Teaching people how to recognize a stroke and respond quickly is a primary goal of the American Stroke Association’s Together to End Stroke initiative, sponsored nationally by Medtronic. So let’s educate and hopefully minimize the damage stroke does in our communities.

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May is American Stroke Month

Anyone can have a stroke and everyone should be ready.

Every 40 seconds, someone in the U.S. suffers a stroke and every 4 minutes, someone dies from a stroke. That is why The American Heart Association/American Stroke Association is inviting all Americans to become Stroke Heroes by learning and sharing the warning signs of stroke, F.A.ST. (Face drooping, Arm weakness, Speech difficulty, Time to call 9-1-1).

Recognizing and responding to a stroke emergency immediately can lead to quick stroke treatment and may even save a life. Be ready!

Here is how you can participate in American Stroke Month

  • Share the F.A.S.T. acronym with your friends, family and loved ones throughout American Stroke Month.
  • Share our F.A.S.T. Quiz to test your stroke knowledge.
  • Download our free Spot a Stroke F.A.S.T. mobile app to prepare you in case of a stroke emergency and to have easy access.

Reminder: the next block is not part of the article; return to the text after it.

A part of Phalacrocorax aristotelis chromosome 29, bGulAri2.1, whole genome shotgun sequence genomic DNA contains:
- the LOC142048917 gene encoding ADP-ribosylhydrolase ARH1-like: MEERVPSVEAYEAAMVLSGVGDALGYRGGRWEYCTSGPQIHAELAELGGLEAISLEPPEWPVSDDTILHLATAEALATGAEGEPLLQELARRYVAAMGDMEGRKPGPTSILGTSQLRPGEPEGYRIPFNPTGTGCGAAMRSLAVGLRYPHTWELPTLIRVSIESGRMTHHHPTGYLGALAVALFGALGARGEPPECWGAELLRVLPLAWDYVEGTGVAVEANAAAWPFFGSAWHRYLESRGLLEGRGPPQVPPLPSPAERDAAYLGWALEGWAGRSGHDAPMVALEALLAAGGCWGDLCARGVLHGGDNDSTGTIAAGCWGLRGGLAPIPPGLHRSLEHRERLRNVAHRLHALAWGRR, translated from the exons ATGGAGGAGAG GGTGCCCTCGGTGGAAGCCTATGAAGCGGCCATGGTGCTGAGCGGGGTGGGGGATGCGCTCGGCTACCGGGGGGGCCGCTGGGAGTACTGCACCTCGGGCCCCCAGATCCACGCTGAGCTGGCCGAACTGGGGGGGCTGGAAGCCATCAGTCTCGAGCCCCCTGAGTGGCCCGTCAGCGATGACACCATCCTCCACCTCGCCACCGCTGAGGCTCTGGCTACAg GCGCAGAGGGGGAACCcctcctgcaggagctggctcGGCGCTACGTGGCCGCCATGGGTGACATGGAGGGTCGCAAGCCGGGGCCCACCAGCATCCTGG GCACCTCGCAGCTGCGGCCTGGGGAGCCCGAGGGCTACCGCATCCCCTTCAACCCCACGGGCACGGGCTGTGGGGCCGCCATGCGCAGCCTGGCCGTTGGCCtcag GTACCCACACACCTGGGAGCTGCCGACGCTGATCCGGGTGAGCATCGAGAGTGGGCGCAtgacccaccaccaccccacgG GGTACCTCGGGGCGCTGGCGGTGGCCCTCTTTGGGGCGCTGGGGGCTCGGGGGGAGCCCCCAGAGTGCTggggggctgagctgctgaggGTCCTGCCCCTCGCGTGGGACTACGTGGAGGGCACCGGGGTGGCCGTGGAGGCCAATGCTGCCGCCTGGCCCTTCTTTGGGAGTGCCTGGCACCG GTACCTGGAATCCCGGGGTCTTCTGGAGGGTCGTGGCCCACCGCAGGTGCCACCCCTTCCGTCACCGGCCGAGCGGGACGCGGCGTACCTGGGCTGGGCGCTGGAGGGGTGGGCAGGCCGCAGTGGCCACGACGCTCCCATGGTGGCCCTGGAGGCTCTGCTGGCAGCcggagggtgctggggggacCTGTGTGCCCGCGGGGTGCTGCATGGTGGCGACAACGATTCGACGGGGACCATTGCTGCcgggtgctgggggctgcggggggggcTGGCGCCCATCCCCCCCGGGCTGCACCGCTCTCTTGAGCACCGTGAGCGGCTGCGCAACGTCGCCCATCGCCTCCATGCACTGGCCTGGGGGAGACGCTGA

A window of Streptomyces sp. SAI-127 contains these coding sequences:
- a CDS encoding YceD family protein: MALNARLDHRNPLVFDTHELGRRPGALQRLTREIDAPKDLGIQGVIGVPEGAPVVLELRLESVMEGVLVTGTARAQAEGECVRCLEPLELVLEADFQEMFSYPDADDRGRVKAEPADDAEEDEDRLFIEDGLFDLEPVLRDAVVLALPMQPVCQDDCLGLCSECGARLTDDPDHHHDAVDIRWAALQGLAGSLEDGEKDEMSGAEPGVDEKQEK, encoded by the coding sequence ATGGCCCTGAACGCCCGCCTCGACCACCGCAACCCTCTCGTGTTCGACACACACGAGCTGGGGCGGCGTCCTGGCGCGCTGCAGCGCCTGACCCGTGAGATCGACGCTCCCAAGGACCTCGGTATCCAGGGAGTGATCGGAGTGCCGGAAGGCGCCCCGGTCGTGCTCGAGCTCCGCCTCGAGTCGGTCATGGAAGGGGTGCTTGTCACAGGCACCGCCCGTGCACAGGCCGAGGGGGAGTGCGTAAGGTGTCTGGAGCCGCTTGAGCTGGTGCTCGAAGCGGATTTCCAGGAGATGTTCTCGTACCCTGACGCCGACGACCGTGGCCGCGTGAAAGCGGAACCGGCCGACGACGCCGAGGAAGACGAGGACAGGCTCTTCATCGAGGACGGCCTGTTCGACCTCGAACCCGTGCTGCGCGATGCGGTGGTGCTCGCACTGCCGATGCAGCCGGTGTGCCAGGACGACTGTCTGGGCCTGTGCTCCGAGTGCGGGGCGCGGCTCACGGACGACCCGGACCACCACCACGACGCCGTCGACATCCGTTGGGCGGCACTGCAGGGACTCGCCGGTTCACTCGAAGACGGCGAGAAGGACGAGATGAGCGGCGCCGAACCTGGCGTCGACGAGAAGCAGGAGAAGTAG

Go to StrokeAssociation.org/StrokeMonth to learn more about how you can get involved.

 

 

 

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Advocate Spotlight: Bill Forester

Bill Forester recalls the moment he heard the doctors tell his family that he was gone. At 51-years-old, he was a college professor, realtor, director of labor and public speaker who led a healthy lifestyle. "I was a vegetarian, I ran and I never smoked," said Bill, which is why it was such a shock when he had a stroke that left him in a coma for three days.

Thankfully, Bill awoke, but was paralyzed and unable to speak. When he first regained some ability to speak, his vocabulary was limited to just four word, but he was determined to get his life back. At times, he would study a single sentence for hours just to learn it. "I wanted to fully recover, and I didn’t care what it took." After lengthy physical, occupational and speech therapy, Bill regained his speech and has even been able to run a half marathon. He has since found a new talent and passion--painting.

Bill offers some advice to others who are going through a similar situation. "Never, never give up!"

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Ryley Williams testifies to promote funding for pediatric stroke research

Ryley Williams was 15 years old, a 6-foot-2, 220-pound football player – and he was also the victim of a stroke.

Today, nearly three years after intense surgeries and still in ongoing physical therapy, he will be testifying before Congress on Wednesday to promote more funding for research and awareness about pediatric stroke. He and his mother will appear before a Labor, Health and Human Services Subcommittee of the House Appropriations Committee.

His mother, Terri Rose of Bentonville, Arkansas, who will testify with him, said she wants lawmakers to remember Ryley when they start working on the budget.

This article originally appeared on the American Heart Association main website. Click here to read the entire article.